Some of the appeal of TERREPLANE would diminish if the vehicles had large wings; however, the vehicles will not have prominent wings. They will have "flaps" that are used for control and fine tuning of lift, but TERREPLANE vehicles will not have obvious wings.

The below table summarizes example TERREPLANE vehicles including the two benchmark cases of the Wright Brothers first aircraft and a Cessna 150. The wingspan of the Cessna 150 is 33 feet, and simple calculations will illustrate how the "prominent" wing aspect of this vehicle disappears as the weight of the vehicle decreases and the velocities increase. The assumptions are that life (including impact momentum) are proportional to the velocity squared and that the body of the vehicle contributes to 20% of the lift.

By reducing the weight of the vehicle by 50% through removing the engine and fuel, the needed wingspan is decreased from 33 feet to 14 feet. A doubling of the velocity would further decrease the needed lift to 25% of the lift for the 63 mph takeoff velocity with a wing span of 3.7 feet. Hence, at 90 mph, a 2-seater TERREPLANE vehicle would not need obvious wings.

The below table summarizes example TERREPLANE vehicles including the two benchmark cases of the Wright Brothers first aircraft and a Cessna 150. The wingspan of the Cessna 150 is 33 feet, and simple calculations will illustrate how the "prominent" wing aspect of this vehicle disappears as the weight of the vehicle decreases and the velocities increase. The assumptions are that life (including impact momentum) are proportional to the velocity squared and that the body of the vehicle contributes to 20% of the lift.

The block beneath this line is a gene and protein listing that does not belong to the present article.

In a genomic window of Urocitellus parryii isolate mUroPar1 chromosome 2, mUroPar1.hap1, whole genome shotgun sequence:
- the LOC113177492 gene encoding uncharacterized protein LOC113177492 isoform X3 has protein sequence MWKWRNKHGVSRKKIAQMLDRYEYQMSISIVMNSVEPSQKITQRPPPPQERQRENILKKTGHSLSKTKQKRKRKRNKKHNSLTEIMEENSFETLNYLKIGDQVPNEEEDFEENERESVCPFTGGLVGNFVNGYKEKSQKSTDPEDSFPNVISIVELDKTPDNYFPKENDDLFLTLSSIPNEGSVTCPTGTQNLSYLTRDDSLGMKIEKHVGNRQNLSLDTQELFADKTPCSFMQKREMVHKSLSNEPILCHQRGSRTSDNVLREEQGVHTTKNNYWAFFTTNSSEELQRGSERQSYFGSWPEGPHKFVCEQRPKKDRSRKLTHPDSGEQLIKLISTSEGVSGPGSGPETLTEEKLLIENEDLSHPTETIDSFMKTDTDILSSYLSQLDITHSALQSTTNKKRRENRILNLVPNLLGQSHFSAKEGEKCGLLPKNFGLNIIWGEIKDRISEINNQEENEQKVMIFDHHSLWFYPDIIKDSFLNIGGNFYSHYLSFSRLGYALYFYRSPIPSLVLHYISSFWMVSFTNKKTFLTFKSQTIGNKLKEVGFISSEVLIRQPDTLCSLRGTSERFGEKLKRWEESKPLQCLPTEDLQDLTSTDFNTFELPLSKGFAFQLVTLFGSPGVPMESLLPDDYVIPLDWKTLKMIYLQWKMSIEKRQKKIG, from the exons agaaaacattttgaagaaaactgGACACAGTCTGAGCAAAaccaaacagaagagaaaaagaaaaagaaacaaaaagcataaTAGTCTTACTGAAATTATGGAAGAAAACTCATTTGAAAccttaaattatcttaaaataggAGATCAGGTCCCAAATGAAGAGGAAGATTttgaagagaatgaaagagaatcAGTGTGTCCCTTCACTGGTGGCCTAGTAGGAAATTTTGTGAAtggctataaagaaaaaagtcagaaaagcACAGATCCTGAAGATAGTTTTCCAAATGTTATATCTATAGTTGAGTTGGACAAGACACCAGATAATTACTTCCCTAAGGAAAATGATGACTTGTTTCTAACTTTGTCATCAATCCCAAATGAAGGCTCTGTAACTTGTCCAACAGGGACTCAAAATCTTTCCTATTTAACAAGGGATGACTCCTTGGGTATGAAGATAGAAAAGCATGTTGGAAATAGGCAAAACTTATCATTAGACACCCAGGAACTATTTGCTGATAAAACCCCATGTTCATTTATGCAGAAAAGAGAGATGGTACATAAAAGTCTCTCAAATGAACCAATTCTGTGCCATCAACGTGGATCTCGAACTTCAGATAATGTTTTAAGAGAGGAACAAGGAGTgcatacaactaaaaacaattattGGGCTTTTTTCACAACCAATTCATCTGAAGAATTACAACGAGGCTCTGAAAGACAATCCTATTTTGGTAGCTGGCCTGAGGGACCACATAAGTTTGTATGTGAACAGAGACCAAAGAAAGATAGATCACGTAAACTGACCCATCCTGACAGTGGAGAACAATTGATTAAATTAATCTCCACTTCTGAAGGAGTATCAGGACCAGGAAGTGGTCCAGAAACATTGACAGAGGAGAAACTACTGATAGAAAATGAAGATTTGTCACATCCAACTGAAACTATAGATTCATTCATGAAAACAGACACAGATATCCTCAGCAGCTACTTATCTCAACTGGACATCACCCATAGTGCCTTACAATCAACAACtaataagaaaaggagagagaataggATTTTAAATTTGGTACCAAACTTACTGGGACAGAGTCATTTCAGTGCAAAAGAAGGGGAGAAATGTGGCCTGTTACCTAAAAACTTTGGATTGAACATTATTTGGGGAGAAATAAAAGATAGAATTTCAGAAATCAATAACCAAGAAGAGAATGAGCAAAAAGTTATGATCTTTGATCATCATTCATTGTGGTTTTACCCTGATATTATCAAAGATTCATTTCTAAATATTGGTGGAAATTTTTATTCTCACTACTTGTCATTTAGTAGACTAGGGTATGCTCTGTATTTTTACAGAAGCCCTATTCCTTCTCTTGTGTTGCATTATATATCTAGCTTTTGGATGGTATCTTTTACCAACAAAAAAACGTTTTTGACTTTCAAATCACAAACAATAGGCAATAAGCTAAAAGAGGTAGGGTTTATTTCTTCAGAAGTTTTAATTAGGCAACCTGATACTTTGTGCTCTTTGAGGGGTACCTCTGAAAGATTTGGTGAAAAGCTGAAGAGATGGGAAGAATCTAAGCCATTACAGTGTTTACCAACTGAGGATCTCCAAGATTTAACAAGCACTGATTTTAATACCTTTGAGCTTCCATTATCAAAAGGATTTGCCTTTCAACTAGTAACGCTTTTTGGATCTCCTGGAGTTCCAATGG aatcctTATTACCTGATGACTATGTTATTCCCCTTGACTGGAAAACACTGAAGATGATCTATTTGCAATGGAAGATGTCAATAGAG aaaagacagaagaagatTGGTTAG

By reducing the weight of the vehicle by 50% through removing the engine and fuel, the needed wingspan is decreased from 33 feet to 14 feet. A doubling of the velocity would further decrease the needed lift to 25% of the lift for the 63 mph takeoff velocity with a wing span of 3.7 feet. Hence, at 90 mph, a 2-seater TERREPLANE vehicle would not need obvious wings.

The back-of-the-envelope calculations are just the starting point for what is possible. Great things are indeed possible. In many applications it would be "cost optimal" to allow the Propulsion Line to support part of the vehicle weight during travel.

This is the starting point. Optimal pressures in Vactunnels, optimal fractions of the weight to be supported by the Propulsion Line, and novel approaches to create lift lead to an entire new technology specialty with years of great work to be performed.

This is the starting point. Optimal pressures in Vactunnels, optimal fractions of the weight to be supported by the Propulsion Line, and novel approaches to create lift lead to an entire new technology specialty with years of great work to be performed.